In Chinese culture, every major lunar calendar holiday has associated legends.
For the mid-autumn festival, there is the story of Houyi, an archer who saves a burned earth by shooting nine suns out of the sky.
Houyi’s reward is an immortality elixir that allows him to ascend to heaven. When his apprentice steals the potion, Houyi’s wife, Chang’e, swallows it to protect it. She floats away to the moon and her husband is left on the ground. They are separated forever.
In 2021, it may be appropriate for a narrative of separation to mark an occasion that is usually about togetherness. The mid-autumn festival takes place on the 15th day of the eighth lunar month (usually mid-September to October), and celebrates the harvest and when the moon looks clearest in the sky.
The festival is observed in China and East Asia, from Singapore to Japan. Families gather at home for an evening party and children parade with glowing paper lanterns. Under the moonlight, people share tea and mooncakes, small cakes traditionally filled with salted egg yolk and lotus seed paste. This year, the most important holiday is September 21st.
“Mid-Autumn Festival is all about reunion,” says Junda Khoo, owner-chef of Ho Jiak Malaysian restaurants in Strathfield and Haymarket. “More important than the food or mooncakes, it’s about the family being together.”
In Malaysia, Khoos amah (grandmother) made a family party. “The food is different for each family, depending on where in China your ancestors come from. We usually had tau eu bak (soy-braised pork), assam nyonya fish and steamed chicken.”
To do this, the family ate mooncakes and seaweed yuen, glutinous rice balls cooked in sugar syrup, pandan and ginger. “My grandmother ate a rice ball for each of us to symbolize our obedience,” Khoo says.
Michael Thai from Cabramatta Institution Bau Truong fondly recalls Vietnamese festivities this fall. “We call it Tet Trung Thu or the Children’s Festival,” he says, “as a child it’s massive. Streets are full of stalls selling handmade bamboo and paper lanterns.
“We always tried to organize a children’s lantern parade in the neighborhood, but the festival coincides with the monsoon season and it always rains. Next year we will forget the rain and make our plans again.”
Vietnamese mooncakes are unique and almost impossible to find in Sydney. Some are shaped like pigs, from cute smiling heads to sows piglets. There are also banh deo sticky rice cakes with a structure similar to Japanese mochi.
“Banh deo is made from sticky rice flour and the skin is very thick,” says Thai. “Because Vietnam is tropical, we have coconut filling and mung beans mixed with durian.”
Just as Khoos is reminiscent of celebrating in Malaysia, family reunions usually take place at home. “It’s rare that you would go out and eat,” Thai says.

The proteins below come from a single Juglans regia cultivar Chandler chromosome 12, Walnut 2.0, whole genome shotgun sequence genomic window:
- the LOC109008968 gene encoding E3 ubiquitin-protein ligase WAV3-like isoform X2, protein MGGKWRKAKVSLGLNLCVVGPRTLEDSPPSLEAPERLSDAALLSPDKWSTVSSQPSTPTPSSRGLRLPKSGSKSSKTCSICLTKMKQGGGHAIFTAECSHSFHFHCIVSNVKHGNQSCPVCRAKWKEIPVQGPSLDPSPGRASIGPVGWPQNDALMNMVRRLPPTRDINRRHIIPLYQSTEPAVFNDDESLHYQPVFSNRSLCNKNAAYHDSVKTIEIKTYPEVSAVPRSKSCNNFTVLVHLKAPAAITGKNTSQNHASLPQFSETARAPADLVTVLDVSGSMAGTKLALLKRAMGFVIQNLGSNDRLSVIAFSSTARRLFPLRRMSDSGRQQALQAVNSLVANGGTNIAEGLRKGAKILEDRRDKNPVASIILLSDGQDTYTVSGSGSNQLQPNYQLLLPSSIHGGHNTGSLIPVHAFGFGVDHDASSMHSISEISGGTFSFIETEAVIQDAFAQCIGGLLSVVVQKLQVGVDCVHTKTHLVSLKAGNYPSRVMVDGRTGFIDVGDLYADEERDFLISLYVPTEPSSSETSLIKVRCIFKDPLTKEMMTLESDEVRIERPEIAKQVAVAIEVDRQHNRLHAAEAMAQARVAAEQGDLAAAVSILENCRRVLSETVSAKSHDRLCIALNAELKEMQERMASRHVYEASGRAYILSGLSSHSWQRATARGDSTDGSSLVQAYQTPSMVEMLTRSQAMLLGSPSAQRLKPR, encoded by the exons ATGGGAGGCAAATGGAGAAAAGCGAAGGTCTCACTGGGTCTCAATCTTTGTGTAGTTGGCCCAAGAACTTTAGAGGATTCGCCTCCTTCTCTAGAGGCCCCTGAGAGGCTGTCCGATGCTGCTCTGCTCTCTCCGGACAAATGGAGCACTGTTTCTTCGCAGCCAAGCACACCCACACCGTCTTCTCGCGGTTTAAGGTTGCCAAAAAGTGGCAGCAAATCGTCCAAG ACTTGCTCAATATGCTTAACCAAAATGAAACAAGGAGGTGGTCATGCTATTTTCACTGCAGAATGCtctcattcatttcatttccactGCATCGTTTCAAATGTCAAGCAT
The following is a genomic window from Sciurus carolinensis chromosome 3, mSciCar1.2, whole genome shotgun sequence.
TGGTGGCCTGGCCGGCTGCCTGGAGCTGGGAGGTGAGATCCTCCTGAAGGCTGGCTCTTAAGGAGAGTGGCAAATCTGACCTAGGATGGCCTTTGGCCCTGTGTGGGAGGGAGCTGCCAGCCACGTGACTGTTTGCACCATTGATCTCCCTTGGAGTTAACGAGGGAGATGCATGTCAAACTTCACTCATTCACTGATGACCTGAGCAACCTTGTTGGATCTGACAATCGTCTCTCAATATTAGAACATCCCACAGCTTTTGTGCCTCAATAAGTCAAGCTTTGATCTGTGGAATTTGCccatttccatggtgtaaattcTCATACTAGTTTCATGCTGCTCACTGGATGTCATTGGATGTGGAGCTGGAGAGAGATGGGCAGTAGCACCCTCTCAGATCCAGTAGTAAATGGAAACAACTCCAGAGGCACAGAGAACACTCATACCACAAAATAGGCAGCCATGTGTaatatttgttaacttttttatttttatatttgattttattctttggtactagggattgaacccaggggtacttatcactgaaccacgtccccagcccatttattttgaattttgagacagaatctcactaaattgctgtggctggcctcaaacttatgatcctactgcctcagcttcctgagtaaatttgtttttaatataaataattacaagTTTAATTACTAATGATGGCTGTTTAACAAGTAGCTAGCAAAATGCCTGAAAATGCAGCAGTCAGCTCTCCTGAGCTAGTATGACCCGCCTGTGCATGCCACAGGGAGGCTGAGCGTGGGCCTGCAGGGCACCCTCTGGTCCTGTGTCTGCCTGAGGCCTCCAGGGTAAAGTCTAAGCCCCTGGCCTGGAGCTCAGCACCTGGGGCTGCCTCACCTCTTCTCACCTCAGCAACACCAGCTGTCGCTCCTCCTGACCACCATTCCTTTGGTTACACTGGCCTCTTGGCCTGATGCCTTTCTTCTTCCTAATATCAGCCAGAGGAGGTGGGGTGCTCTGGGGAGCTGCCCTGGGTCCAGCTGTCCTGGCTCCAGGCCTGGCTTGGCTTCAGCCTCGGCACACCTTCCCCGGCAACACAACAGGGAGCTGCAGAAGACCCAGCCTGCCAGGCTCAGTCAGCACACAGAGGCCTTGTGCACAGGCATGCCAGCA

This is partly because an important ritual is the offering of the moon. “We have a round table in front of the house. There is an incense burner, fruit moon cake, taro and cu au, a kind of water chestnut we only have at this time of year.”
Thai Kee IGA has been a fixture in Haymarket for 25 years. For the Mid-Autumn Festival, the family-owned supermarket usually sets up stalls in Market City adorned with lanterns.
“It’s really festive. The staff are all wearing red,” said Thai Kee director Wendy Lin. “Families come after yum cha to buy mooncakes as gifts.
“We sell four main types – traditional Cantonese mooncakes made from pastry filled with white or red lotus seed paste and up to four salted duck plums. Lava mooncakes are newer, with liquid cream filling, and snow skins are made with mochi skin and have ice cream inside. There is also puff , made with a crispy pastry and filled with traditional or modern fillings. “
Sydney’s lockdown will continue during this year’s Mid-Autumn Festival, and family reunions over Zoom are a poor replacement for the real thing. The tradition consists through mooncakes.
“Mooncakes are round, meant for sharing,” says Lin. “This year we can not do it, we can not visit, so we send them to our loved ones instead.”
Khoo has been creative in his plans to celebrate pretty much with his family in Sydney. “I have my lights and starlight ready to go,” he says. “We have to improvise.
“Many people miss their family. International borders are closed. We should use this time to be grateful that we are alive and know that we will be together again soon.”
Mooncakes to seek out for the Mid-Autumn Festival
Many mooncakes, including Golden Century’s exclusive treats, are sold out for this year’s festival, but takeaway and delivery are still available for the sweets below at the time of release, if you’re quick, not to mention countless brands at Thai Kee IGA.
Sweet Lu’s mooncake offerings span the traditional and the innovative. There are white lotus pasta mooncakes and milk bubble tea or taro sliced mooncakes. But the Haymarket store is best known for its lava cream version, a dense cake with a liquid center. Shop 2A, 63-69 Dixon Street, Haymarket.
Dulcet cakes and sweets
Mooncakes are rich and filling, so Dulcet makes mini mooncakes at every five grams. Exquisitely designed boxes with six come with three varieties: golden custard with salted duck egg, sweet red bean combined with coconut and pie mango and spicy beef with parmesan pastry.
“In a box, we try to combine two sweet varieties and two salts,” says Dulcet owner Vivienne Li. “The chili beef goes really well with beer.” Li says she has been much busier with this lockdown than last year. “We started selling to business customers in April and then to the public in August.” Order via dulcetcakessweets.com.au for home delivery.
The Martin Place hotel’s mooncakes are inspired by its Singaporean roots. The gift boxes have four varieties: mixed nuts with satay, lotus seed paste, oolong tea with dried cranberries and assam lotus with mango for a sweet and sour option. Call Fullerton on 02 8223 1111 to book pickup.